Hands trembling slightly from Parkinson’s disease, Professor Rodolphe Kasser picked up the ancient text and began reading in a strong, clear voice: "pe-di-ah-kawn-aus ente plah-nay.” These strange words were Coptic, the language spoken in Egypt at the dawn of Christianity. They had gone unheard ever since the early church declared the document off-limits for Christians.
This copy somehow survived. Hidden over eons in the Egyptian desert, it was finally uncovered late in the 20th century. Then it vanished into the netherworld of antiquities traders, one of whom abandoned it for 16 years in a bank vault in Hicksville, New York. By the time it reached Kasser, the papyrus—a form of paper made of dried water plants—was decaying into fragments, its message on the verge of being lost forever.
The 78-year-old scholar, one of the world's leading Coptic experts, finished reading and carefully placed the page back on the table. "It is a beautiful language, is it not? Egyptian written in Greek characters.” He smiled. “This is a passage where Jesus is explaining to the disciples that they are on the wrong track.” The text has entranced him, and no wonder. The opening line of the first page reads, "The secret account of the revelation that Jesus spoke in conversation with Judas Iscariot. . . .”
After nearly 2,000 years, the most hated man in history is back.
Everyone remembers the story of Jesus Christ's close friend, one of the 12 Apostles, who sold him out for 30 pieces of silver, identifying him with a kiss. Later, crazed with guilt, Judas hanged himself. He is the ultimate symbol of treachery. Stockyards call the goat that leads other animals to slaughter the Judas goat. In Germany, officials can forbid new parents from choosing the name Judas. Guides at the historic Coptic Hanging Church in Old Cairo point out one black column in the church’s white colonnades—Judas, of course. Christianity would not be the same without its traitor.
There is a sinister backdrop to traditional depictions of Judas. As Christianity distanced itself from its origins as a Jewish sect, Christian thinkers found it increasingly convenient to blame the Jews as a people for the arrest and execution of Christ, and to cast Judas as the archetypal Jew. The four Gospels, for example, treat Roman governor Pontius Pilate gently while condemning Judas and the Jewish high priests.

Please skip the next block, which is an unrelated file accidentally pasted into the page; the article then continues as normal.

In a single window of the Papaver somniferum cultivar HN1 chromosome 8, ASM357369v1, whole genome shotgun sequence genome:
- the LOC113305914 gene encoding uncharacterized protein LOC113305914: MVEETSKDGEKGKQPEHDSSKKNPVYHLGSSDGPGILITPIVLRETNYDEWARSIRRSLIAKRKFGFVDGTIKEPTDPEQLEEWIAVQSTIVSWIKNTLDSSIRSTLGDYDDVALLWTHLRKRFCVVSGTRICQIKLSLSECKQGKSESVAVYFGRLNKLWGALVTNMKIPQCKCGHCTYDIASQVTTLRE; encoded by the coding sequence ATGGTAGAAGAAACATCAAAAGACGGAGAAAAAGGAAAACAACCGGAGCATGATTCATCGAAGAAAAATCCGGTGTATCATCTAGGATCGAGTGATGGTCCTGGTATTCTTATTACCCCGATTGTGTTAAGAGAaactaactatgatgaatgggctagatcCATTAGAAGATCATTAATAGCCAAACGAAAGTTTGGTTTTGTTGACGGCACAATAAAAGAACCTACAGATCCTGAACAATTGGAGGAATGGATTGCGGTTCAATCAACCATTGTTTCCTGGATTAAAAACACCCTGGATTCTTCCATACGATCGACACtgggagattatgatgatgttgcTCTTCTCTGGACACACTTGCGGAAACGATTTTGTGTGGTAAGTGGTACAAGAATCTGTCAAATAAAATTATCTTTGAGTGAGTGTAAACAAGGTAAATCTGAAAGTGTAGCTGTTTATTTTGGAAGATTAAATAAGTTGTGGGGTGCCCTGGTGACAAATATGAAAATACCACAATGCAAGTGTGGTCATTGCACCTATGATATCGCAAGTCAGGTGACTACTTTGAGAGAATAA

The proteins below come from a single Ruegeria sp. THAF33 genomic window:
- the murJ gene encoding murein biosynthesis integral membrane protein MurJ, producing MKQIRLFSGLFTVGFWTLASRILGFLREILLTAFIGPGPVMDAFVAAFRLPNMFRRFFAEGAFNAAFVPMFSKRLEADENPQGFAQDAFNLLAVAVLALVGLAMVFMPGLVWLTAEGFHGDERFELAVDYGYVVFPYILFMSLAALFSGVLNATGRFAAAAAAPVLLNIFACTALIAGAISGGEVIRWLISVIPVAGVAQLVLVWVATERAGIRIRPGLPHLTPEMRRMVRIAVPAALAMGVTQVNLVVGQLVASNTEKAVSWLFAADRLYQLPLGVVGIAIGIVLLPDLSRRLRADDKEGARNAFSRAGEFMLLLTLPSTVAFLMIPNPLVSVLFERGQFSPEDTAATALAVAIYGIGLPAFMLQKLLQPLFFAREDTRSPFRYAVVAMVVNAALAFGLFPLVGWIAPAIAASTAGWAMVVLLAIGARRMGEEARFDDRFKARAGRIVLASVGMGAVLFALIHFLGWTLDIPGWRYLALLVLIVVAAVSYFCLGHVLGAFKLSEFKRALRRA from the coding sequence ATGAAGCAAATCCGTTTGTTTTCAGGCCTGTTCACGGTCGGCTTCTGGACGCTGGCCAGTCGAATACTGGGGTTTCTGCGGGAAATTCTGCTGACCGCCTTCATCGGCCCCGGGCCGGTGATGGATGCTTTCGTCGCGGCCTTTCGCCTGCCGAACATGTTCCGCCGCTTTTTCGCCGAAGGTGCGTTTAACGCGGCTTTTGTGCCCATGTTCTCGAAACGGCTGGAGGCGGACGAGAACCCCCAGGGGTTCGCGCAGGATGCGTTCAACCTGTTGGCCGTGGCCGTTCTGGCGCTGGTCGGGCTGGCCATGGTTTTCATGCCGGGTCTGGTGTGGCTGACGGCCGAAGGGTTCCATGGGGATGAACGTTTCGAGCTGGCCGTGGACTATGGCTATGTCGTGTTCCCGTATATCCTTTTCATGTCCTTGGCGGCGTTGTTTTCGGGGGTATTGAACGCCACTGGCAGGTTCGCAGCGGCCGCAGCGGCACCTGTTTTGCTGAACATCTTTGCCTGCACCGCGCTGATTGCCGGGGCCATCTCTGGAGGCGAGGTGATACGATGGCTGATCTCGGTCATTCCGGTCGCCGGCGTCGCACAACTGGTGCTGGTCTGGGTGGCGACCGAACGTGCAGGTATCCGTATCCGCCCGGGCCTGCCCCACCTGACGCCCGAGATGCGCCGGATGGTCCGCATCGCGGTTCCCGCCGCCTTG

The "secret account” gives us a very different Judas. In this version, he is a hero. Unlike the other disciples, he truly understands Christ’s message. In handing Jesus over to the authorities, he is doing his leader's bidding, knowing full well the fate he will bring on himself. Jesus warns him: "You will be cursed.”
This message is startling enough to raise suspicions of fraud, common with alleged biblical artifacts. For example, an empty limestone box said to have held the bones of James, brother of Jesus, attracted massive crowds when it was displayed in 2002—but soon turned out to be an ingenious fake.
A Gospel of Judas is clearly more enticing than an empty box, but so far every test confirms its antiquity. The National Geographic Society, which is helping support the restoration and translation of the manuscript, commissioned a top carbon-dating laboratory at the University of Arizona to analyze the papyrus book, or codex, containing the gospel. Tests on five separate samples from the papyrus and the leather binding date the codex to sometime between A.D. 220 and 340. The ink appears to be an ancient recipe—a mix of iron gall and soot inks. And Coptic scholars say telltale turns of phrase in the gospel indicate that it was translated from Greek, the language in which most Christian texts were originally written in the first and second centuries. “We all feel comfortable putting this copy in the fourth century,” one expert says, "and Kasser is sure enough to devote the end of his life to it.”
A further confirmation comes from the distant past. Around A.D. 180, Irenaeus, Bishop of Lyon in what was then Roman Gaul, wrote a massive treatise called Against Heresies. The book was a fierce denunciation of all those whose views about Jesus and his message differed from those of the mainstream church. Among those he attacked was a group who revered Judas, "the traitor,” and had produced a “fictitious history,” which "they style the Gospel of Judas.”
Decades before the fragile manuscript in Kasser's hands was written, the angry bishop apparently knew of the original Greek text.